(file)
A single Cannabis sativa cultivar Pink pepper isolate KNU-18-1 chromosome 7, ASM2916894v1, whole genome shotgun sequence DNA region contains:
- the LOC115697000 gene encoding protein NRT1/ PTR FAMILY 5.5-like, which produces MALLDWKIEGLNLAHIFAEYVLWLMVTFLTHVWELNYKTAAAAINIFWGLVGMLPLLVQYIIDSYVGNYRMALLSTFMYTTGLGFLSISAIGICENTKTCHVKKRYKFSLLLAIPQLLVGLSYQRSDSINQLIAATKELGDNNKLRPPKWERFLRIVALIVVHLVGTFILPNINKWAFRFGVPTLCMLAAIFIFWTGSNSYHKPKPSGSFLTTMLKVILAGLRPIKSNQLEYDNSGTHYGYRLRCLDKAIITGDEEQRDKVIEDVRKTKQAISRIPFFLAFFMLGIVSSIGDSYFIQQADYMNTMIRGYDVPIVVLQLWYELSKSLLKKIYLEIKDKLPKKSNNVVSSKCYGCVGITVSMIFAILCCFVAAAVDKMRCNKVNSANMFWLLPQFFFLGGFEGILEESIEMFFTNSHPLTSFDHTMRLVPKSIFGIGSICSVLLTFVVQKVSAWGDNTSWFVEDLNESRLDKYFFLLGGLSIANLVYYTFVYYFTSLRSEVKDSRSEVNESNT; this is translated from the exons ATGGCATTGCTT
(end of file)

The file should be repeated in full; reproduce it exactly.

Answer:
A single Cannabis sativa cultivar Pink pepper isolate KNU-18-1 chromosome 7, ASM2916894v1, whole genome shotgun sequence DNA region contains:
- the LOC115697000 gene encoding protein NRT1/ PTR FAMILY 5.5-like, which produces MALLDWKIEGLNLAHIFAEYVLWLMVTFLTHVWELNYKTAAAAINIFWGLVGMLPLLVQYIIDSYVGNYRMALLSTFMYTTGLGFLSISAIGICENTKTCHVKKRYKFSLLLAIPQLLVGLSYQRSDSINQLIAATKELGDNNKLRPPKWERFLRIVALIVVHLVGTFILPNINKWAFRFGVPTLCMLAAIFIFWTGSNSYHKPKPSGSFLTTMLKVILAGLRPIKSNQLEYDNSGTHYGYRLRCLDKAIITGDEEQRDKVIEDVRKTKQAISRIPFFLAFFMLGIVSSIGDSYFIQQADYMNTMIRGYDVPIVVLQLWYELSKSLLKKIYLEIKDKLPKKSNNVVSSKCYGCVGITVSMIFAILCCFVAAAVDKMRCNKVNSANMFWLLPQFFFLGGFEGILEESIEMFFTNSHPLTSFDHTMRLVPKSIFGIGSICSVLLTFVVQKVSAWGDNTSWFVEDLNESRLDKYFFLLGGLSIANLVYYTFVYYFTSLRSEVKDSRSEVNESNT; this is translated from the exons ATGGCATTGCTT